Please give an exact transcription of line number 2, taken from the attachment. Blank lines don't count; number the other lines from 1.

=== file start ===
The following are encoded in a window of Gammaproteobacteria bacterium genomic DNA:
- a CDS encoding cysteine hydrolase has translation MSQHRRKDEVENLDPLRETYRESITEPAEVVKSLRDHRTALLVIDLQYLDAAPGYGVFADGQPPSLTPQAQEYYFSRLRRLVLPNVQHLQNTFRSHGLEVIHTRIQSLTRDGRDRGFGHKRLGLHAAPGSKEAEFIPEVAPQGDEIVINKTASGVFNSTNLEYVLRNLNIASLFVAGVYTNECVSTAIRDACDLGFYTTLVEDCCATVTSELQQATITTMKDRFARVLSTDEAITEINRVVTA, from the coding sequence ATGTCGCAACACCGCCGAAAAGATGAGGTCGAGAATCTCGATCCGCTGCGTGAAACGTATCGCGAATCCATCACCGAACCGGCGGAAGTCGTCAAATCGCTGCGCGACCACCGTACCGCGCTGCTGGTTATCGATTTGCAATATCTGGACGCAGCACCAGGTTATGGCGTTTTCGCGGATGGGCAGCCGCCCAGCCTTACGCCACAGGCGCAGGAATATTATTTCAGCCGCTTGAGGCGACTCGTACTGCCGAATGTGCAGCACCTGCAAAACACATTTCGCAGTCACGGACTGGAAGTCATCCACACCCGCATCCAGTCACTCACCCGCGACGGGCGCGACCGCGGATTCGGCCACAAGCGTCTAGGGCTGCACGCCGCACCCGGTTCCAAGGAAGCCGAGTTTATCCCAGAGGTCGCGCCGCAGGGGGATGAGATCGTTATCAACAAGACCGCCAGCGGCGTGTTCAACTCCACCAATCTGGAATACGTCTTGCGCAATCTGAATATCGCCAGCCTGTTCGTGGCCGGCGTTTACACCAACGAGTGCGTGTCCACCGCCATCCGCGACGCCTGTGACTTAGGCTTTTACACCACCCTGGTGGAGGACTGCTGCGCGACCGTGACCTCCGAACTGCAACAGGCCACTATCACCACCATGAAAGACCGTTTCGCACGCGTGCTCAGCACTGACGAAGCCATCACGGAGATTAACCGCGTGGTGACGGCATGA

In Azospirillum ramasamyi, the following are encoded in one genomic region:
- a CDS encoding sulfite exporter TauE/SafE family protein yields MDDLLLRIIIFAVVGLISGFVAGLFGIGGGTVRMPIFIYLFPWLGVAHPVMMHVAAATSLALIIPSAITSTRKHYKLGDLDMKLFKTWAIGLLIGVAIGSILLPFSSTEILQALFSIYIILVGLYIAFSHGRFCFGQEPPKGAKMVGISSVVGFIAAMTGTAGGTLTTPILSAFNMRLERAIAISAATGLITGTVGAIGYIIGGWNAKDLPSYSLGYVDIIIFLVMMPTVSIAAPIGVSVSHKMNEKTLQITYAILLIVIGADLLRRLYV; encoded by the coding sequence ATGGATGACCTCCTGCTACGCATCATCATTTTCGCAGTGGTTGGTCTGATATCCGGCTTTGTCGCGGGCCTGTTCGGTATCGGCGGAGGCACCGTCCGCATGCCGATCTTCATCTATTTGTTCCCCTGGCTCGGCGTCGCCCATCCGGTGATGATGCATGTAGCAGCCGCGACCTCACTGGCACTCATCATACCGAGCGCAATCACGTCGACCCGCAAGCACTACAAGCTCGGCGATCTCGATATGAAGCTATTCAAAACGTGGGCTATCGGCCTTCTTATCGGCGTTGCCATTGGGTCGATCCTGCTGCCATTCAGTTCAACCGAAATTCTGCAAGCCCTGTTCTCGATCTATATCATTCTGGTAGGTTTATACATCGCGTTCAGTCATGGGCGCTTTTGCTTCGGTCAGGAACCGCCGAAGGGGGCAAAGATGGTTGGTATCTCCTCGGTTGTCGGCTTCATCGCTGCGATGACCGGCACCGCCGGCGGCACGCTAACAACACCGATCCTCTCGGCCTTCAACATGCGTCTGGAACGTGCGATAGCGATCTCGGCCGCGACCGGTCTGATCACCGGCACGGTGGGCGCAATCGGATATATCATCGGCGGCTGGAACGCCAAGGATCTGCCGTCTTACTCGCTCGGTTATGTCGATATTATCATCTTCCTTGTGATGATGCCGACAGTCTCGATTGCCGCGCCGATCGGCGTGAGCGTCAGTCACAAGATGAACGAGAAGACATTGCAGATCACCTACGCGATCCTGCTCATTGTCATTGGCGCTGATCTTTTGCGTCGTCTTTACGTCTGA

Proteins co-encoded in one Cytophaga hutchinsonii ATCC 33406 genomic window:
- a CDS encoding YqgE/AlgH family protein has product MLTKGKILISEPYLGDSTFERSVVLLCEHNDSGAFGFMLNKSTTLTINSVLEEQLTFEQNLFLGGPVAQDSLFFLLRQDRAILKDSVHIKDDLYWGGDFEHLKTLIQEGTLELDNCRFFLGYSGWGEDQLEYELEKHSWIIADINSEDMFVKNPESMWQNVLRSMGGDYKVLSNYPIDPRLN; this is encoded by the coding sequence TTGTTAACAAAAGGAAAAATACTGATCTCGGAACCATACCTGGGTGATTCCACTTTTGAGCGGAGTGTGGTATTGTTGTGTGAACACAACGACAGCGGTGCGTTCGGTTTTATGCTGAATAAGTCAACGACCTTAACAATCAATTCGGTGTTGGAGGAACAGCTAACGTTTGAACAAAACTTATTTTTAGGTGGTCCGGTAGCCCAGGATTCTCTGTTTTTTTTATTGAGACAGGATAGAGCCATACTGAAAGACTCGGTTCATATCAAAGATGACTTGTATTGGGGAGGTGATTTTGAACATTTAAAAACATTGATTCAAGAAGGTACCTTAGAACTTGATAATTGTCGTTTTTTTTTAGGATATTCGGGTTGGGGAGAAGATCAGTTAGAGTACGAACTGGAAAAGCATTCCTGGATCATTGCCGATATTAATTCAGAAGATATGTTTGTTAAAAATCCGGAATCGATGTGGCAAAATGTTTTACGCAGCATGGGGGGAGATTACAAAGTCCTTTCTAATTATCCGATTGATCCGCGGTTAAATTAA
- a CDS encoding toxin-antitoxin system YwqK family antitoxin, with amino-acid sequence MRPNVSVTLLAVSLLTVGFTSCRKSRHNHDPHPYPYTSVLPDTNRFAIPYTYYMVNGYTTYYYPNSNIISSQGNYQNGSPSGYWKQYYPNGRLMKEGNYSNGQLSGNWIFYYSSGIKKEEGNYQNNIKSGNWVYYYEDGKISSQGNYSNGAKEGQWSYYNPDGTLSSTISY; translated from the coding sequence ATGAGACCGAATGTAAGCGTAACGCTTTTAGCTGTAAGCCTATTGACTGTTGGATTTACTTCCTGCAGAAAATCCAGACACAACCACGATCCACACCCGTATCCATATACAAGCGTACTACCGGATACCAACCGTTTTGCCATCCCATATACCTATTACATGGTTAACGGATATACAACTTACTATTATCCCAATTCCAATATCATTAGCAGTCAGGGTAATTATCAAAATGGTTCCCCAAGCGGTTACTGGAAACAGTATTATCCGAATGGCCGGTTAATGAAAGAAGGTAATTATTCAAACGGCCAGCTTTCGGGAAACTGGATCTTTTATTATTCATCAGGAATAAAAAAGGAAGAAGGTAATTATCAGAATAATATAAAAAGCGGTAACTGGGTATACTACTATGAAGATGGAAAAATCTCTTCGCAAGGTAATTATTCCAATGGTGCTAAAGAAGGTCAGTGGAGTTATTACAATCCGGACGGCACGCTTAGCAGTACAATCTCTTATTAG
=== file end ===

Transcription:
- a CDS encoding cysteine hydrolase has translation MSQHRRKDEVENLDPLRETYRESITEPAEVVKSLRDHRTALLVIDLQYLDAAPGYGVFADGQPPSLTPQAQEYYFSRLRRLVLPNVQHLQNTFRSHGLEVIHTRIQSLTRDGRDRGFGHKRLGLHAAPGSKEAEFIPEVAPQGDEIVINKTASGVFNSTNLEYVLRNLNIASLFVAGVYTNECVSTAIRDACDLGFYTTLVEDCCATVTSELQQATITTMKDRFARVLSTDEAITEINRVVTA, from the coding sequence ATGTCGCAACACCGCCGAAAAGATGAGGTCGAGAATCTCGATCCGCTGCGTGAAACGTATCGCGAATCCATCACCGAACCGGCGGAAGTCGTCAAATCGCTGCGCGACCACCGTACCGCGCTGCTGGTTATCGATTTGCAATATCTGGACGCAGCACCAGGTTATGGCGTTTTCGCGGATGGGCAGCCGCCCAGCCTTACGCCACAGGCGCAGGAATATTATTTCAGCCGCTTGAGGCGACTCGTACTGCCGAATGTGCAGCACCTGCAAAACACATTTCGCAGTCACGGACTGGAAGTCATCCACACCCGCATCCAGTCACTCACCCGCGACGGGCGCGACCGCGGATTCGGCCACAAGCGTCTAGGGCTGCACGCCGCACCCGGTTCCAAGGAAGCCGAGTTTATCCCAGAGGTCGCGCCGCAGGGGGATGAGATCGTTATCAACAAGACCGCCAGCGGCGTGTTCAACTCCACCAATCTGGAATACGTCTTGCGCAATCTGAATATCGCCAGCCTGTTCGTGGCCGGCGTTTACACCAACGAGTGCGTGTCCACCGCCATCCGCGACGCCTGTGACTTAGGCTTTTACACCACCCTGGTGGAGGACTGCTGCGCGACCGTGACCTCCGAACTGCAACAGGCCACTATCACCACCATGAAAGACCGTTTCGCACGCGTGCTCAGCACTGACGAAGCCATCACGGAGATTAACCGCGTGGTGACGGCATGA